A New Prayerbook
Ukrainian Orthodox Church of Canada
On May 11th of this year the Ukrainian Orthodox Church of Canada, with the blessing of Metropolitan John, unveiled the newly published “Good Shepherd” prayer book. The publishing of this prayer book is undoubtedly one of the most significant events in the life of the UOCC over the past decade. For the first time we have a standard, bi-lingual edition of all major and minor feasts and services.
We all understand that it is impossible to have a prayer book which suits everyone’s tastes and preferences. The liturgical commission has done a marvelous job in crystallizing vast amounts of material down to a text which reflects both the meaning and the majesty of our spiritual heritage in a bilingual format.
The heart of our liturgical and prayer life is the Psalms. The Orthodox Church continues to use the Septuagint text of the psalms (i.e., the Greek psalter, translated in the 3rd century B.C. from the Hebrew), which was used universally within Christendom until the 16th Century. Martin Luther’s edition of the Bible, which is the version currently used by Protestants, not only omits certain of the Old Testament books, but uses the Hebrew Masoretic text (which wasn’t edited into its final form by Hebrew scholars until the 9th century A.D.) as its base. So the first step in preparing a new translation for our prayer book consisted of finding a suitable translation of the Septuagint psalms in modern English.
The English translation of the Psalms used in the new prayer book was made by Fr. Seraphim (Dedes), a monk of Mt. Athos who is totally fluent in both English and Biblical Greek. Our Ukrainian text is based on the 1936 edition of the Psalter published with the blessing of Metropolitan Dionysius by the Polish Autocephalous Orthodox Church, as well as the current editions of the Horologion and Psalter published by the Ukrainian Orthodox Church – Kyivan Patriarchate.
In regards to the hymns, prayers and service texts the Liturgical commission strove to maintain a close affinity to the most recent Liturgical translations which have been published in Ukraine by the Ukrainian Orthodox Church – Kyivan Patriarchate, while at the same time taking into account the translations currently used by our faithful. Both the Ukrainian and the English translations of all liturgical hymns, prayers, service texts etc. were rigorously compared to the original Greek and Slavonic texts. One of the major problems of the prayer book published in 2000 A.D. by the joint liturgical commission of the UOCC and UOCUSA was that in many places it was not a translation so much as a paraphrase – a very serious problem which our liturgical commission sought to avoid at all costs.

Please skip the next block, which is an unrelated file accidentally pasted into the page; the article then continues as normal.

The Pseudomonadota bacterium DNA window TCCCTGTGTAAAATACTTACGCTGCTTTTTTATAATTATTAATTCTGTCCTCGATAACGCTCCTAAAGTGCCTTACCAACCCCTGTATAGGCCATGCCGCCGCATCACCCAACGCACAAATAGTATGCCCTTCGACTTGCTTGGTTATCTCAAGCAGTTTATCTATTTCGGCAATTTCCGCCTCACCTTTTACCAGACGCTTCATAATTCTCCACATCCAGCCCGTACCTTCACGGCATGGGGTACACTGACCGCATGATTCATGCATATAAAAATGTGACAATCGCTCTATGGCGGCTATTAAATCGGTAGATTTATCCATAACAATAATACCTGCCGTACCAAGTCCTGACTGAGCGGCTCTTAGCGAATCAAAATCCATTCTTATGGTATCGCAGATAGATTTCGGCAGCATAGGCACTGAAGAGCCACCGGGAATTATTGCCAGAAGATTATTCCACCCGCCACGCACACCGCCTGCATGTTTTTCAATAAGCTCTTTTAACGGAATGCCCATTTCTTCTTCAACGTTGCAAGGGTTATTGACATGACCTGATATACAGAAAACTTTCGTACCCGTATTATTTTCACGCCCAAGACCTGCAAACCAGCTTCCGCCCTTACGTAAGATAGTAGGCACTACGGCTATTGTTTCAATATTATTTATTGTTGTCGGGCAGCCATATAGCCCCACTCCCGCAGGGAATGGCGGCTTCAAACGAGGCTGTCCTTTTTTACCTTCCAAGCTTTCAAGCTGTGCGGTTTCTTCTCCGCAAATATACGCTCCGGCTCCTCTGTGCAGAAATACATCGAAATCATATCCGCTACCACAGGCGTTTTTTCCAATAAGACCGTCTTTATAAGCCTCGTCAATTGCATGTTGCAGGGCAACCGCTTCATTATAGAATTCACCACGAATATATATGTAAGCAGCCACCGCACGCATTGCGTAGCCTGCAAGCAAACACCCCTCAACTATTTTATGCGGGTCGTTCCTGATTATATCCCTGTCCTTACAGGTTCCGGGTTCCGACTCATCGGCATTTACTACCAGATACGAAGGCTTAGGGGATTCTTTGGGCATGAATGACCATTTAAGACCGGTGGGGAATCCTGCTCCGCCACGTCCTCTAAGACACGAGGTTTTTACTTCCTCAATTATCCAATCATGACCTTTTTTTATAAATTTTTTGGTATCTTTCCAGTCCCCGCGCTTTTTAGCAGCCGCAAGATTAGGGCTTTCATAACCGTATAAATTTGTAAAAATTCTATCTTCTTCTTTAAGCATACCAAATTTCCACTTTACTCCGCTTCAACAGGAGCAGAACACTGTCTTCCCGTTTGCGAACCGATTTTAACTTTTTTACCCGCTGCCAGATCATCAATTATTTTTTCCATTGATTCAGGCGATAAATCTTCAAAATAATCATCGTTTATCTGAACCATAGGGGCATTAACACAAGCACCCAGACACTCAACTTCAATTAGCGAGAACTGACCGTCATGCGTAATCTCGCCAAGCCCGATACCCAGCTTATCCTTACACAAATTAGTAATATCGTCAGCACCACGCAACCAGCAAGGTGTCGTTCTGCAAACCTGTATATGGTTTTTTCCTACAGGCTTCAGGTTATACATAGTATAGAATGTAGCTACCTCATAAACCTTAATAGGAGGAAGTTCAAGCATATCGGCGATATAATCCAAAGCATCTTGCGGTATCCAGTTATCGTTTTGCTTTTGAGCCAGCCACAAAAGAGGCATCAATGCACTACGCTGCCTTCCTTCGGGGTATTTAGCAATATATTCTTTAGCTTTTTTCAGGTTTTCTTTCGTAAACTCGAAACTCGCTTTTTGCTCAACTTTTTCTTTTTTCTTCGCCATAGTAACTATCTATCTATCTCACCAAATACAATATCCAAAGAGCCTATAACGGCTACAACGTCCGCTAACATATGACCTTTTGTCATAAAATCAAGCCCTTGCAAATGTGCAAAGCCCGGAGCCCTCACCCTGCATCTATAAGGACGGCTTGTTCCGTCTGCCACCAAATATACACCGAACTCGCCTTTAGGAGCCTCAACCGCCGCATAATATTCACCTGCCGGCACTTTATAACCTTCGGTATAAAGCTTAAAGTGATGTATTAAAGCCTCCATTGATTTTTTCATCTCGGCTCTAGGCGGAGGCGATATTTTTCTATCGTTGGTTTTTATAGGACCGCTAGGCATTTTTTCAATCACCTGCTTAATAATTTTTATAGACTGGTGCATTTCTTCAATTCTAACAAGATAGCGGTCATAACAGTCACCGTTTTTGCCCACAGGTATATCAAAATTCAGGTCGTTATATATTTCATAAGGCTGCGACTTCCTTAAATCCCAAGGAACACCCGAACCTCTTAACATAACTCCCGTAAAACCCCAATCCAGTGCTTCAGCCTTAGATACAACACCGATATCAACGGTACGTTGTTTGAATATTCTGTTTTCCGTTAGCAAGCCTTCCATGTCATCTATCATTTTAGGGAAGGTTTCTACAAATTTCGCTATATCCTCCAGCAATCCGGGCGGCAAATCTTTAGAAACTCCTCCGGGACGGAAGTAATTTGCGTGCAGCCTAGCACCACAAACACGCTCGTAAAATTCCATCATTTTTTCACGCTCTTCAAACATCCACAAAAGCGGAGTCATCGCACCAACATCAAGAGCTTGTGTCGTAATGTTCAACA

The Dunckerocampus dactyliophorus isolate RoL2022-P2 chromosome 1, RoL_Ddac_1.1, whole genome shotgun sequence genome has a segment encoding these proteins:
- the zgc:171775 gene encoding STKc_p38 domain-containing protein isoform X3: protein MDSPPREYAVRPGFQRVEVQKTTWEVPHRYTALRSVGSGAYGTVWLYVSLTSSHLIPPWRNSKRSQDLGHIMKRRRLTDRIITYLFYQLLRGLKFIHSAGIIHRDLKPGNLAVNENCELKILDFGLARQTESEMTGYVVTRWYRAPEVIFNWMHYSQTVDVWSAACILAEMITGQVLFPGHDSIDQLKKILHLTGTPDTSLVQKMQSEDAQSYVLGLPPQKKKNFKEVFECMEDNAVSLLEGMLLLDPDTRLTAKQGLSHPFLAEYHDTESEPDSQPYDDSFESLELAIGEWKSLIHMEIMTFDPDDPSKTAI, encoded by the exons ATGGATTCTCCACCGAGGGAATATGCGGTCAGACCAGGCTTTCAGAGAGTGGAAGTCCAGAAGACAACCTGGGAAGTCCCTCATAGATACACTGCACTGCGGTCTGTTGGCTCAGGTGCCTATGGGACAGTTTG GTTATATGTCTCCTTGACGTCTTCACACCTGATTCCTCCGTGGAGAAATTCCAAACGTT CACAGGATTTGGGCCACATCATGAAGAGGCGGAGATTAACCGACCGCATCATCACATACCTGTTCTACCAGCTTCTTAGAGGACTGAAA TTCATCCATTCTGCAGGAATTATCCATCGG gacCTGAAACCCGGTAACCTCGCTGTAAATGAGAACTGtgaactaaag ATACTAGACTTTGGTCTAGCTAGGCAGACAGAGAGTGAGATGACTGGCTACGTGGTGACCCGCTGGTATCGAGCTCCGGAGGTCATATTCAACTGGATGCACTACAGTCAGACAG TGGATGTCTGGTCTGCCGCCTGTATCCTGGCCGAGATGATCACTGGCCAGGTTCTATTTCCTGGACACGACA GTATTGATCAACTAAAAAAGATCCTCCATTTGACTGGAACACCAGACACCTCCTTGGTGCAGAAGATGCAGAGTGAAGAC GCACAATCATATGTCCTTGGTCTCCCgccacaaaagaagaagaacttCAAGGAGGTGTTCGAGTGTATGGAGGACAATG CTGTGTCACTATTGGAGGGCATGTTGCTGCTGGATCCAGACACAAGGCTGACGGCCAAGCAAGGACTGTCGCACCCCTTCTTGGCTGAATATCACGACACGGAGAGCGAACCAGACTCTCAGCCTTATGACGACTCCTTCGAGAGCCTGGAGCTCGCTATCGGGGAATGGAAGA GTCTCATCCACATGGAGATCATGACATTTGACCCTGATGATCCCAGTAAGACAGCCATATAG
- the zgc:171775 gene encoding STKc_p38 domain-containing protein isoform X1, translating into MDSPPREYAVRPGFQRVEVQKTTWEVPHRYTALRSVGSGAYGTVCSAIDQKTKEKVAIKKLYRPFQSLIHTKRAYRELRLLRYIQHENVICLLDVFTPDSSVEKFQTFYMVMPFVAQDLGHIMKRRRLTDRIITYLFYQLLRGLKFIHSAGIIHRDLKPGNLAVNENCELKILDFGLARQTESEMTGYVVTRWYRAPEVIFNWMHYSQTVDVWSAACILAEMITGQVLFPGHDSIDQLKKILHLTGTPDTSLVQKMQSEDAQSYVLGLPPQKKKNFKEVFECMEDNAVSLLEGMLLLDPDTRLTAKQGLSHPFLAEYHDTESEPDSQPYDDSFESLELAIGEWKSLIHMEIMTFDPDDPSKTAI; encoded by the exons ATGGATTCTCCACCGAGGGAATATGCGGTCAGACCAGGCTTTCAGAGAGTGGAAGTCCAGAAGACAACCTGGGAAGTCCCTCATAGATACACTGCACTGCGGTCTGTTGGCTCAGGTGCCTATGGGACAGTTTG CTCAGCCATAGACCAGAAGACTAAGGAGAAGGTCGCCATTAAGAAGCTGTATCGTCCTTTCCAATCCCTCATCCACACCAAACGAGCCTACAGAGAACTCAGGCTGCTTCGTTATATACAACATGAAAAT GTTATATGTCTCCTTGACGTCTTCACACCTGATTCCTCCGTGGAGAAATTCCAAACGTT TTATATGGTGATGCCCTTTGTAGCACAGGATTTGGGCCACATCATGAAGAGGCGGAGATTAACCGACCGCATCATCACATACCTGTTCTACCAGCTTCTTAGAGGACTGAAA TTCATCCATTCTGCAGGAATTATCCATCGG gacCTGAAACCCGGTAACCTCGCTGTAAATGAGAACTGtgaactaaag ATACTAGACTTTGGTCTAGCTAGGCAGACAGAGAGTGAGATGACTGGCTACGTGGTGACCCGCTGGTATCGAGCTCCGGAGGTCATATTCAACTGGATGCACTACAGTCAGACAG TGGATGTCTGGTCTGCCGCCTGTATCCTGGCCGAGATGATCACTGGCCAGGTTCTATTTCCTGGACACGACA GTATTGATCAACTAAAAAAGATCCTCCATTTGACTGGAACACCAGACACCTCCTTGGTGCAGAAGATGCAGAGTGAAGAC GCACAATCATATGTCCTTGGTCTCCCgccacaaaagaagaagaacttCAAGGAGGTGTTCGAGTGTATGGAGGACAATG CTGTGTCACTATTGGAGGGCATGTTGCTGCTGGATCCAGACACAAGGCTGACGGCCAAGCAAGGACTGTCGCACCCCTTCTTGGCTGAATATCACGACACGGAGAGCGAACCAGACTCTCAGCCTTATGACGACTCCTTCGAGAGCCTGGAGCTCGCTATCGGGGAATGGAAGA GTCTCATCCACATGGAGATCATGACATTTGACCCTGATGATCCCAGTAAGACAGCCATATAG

Two of the most common questions raised regarding this new prayer book have to do with its size and whether or not the rubrics for sitting and standing at Liturgy are included.
As to its size, we must keep in mind that this “Dobryj Pastyr” prayer book was intended from the beginning to be a “cradle to grave” prayer book, including all the prayers and services which an Orthodox Christian will require for their daily spiritual life, as well as for their liturgical needs. It is the first of a series of books which are in preparation, including bi-lingual versions of the Priest’s service book, the funeral, and a Divine Liturgy pew book. It was necessary to start with this large book, so that the texts of consequent books can be standardized. Given the amount of material it contains, it is surprisingly compact and handy.
No rubrics are printed in the Liturgy section indicating when to stand and when to sit during Liturgy. While such directions are not found either in the original “Dobryj Pastyr” or in contemporary prayer books from Ukraine, these rubrics can be found in the booklet “How to Behave in God’s Temple”, along with much other important and valuable information.
As to the future work of the liturgical commission, besides the publishing of the books mentioned above, work is in progress to publish all the new texts under notes in both Kyivan and Galician settings. It is envisioned that by summer’s end a simple version of the Divine Liturgy, the set hymns for Vesper and Matins, the 8 Resurrectional and Vesperal tones with Prokeimen melodies, etc., will be available both under notes and on CD.
Truly, much work has been completed, but much yet remains to be done. May the publishing of this new prayer book help spark a spiritual and liturgical renewal in the Ukrainian Orthodox Church of Canada. But such a renewal can only begin if these prayer books end up where they belong: not in a box, not on a shelf, but in the hands of the faithful – every day.